Written in 1952, Chinua Achebe's short story "Marriage is a Private Affair" is about a Nigerian father who rejects his son's decision to marry for love instead of accepting an arranged marriage. While arranged marriages are traditional in the father's Ibo village, the son chooses to marry a non-Ibo woman he meets while living in the city of Lagos. The son holds out hope that his father, Okeke, will learn to accept his decision. However, years pass with Okeke obstinately refusing to have anything to with his son and daughter-in-law. It is only once Okeke learns he has two grandsons who want to visit him that he realizes the error of having hardened his heart against his family. After his revelation, the old man goes to sleep full of fear that he will die before he has the opportunity to make it up to his grandsons.
Exploring the conflicts between tradition and modernity, "Marriage is a Private Affair" uses the example of Okeke's obstinate insistence on arranged marriage to show the divide between the values of those living in cities and those living in villages in mid-century Nigeria. While Nene and Nnaemeka represent a youthful embrace of cosmopolitan ideals that prize individuality and love, Okeke represents a stubborn attachment to tradition. Ultimately, Okeke's refusal to adapt to the changing attitudes that arise alongside modernity leaves him isolated and embittered, and perhaps unable to pass on any of his culture and wisdom to his grandchildren.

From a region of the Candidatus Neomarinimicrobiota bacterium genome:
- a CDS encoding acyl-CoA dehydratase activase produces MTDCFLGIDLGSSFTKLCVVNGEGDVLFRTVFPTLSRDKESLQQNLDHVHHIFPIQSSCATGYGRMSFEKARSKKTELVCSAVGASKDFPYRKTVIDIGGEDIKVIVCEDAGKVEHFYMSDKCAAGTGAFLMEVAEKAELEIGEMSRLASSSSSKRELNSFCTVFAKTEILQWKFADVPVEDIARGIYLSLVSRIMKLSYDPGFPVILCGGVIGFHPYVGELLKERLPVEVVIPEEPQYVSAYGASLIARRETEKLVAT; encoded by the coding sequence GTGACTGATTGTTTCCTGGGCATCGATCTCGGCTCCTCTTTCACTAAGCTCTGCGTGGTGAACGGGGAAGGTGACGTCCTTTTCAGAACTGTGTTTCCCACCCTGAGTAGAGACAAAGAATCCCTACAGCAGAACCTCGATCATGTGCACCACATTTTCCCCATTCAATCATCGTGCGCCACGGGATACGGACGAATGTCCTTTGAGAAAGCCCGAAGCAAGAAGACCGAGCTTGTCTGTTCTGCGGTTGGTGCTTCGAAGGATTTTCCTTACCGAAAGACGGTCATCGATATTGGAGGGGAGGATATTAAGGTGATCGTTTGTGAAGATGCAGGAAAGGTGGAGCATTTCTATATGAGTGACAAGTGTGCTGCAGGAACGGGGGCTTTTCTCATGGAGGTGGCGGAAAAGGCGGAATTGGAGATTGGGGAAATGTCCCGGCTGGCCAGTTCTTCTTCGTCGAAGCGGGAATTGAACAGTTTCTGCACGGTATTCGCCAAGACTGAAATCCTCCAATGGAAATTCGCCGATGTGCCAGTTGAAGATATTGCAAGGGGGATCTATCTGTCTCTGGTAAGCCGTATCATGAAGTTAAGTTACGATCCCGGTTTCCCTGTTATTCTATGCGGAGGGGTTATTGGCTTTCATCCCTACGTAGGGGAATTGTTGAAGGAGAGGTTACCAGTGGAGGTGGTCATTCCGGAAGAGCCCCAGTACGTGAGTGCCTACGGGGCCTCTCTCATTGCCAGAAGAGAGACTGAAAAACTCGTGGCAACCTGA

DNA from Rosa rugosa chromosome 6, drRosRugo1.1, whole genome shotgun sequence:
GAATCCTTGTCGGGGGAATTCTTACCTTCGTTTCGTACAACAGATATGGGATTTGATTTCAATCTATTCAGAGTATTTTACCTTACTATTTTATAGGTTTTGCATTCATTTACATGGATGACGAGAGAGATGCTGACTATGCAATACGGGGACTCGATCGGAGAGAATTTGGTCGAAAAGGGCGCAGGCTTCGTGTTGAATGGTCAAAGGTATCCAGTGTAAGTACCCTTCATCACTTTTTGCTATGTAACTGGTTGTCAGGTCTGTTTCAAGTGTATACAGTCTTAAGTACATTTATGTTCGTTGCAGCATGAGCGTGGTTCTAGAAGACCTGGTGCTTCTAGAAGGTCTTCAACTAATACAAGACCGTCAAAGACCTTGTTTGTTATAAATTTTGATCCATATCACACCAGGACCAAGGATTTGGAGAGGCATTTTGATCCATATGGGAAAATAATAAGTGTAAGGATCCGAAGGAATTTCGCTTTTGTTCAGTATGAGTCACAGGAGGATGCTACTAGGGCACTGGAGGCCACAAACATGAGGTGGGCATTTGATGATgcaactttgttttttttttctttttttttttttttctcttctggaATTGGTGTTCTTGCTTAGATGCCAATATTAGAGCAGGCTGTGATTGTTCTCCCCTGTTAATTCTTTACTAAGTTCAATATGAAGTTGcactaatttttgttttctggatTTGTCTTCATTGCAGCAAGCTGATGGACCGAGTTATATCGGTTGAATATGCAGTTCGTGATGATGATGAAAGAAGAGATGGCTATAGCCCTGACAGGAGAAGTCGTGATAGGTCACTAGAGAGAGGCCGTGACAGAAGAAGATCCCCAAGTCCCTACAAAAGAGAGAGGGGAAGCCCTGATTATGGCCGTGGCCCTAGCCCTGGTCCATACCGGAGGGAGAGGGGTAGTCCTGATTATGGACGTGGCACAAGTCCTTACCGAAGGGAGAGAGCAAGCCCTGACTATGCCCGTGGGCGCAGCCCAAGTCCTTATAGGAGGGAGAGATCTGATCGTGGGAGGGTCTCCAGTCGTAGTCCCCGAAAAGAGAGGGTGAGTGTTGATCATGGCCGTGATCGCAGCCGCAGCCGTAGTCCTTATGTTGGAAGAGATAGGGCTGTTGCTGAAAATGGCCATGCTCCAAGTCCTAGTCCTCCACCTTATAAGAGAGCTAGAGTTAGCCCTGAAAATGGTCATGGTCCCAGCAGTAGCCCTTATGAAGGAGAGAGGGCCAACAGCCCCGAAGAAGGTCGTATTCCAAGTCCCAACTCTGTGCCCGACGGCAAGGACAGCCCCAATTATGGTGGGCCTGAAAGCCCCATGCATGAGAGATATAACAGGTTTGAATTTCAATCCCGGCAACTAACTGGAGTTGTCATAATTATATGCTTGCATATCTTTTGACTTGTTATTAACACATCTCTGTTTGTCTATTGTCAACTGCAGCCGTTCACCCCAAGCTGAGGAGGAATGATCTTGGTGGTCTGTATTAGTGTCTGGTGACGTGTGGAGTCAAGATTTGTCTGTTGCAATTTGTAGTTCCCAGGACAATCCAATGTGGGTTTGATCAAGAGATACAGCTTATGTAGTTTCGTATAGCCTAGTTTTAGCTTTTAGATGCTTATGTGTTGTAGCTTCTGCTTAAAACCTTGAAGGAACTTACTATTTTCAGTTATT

Written less than a decade before Nigeria declared independence from Britain, "Marriage is a Private Affair" illustrates some of the cultural, political, and ethnic tensions that characterized Nigeria as it sought to establish its post-colonial national identity. The clash between Nnaemeka's newfound identity in Lagos and his Ibo roots speaks to the animosity between the Ibo people and northern Nigeria in the mid-twentieth century, a conflict that led to the Nigerian Civil War of the late 1960s, which saw the Ibo attempt to establish the independent secessionist state of Biafra.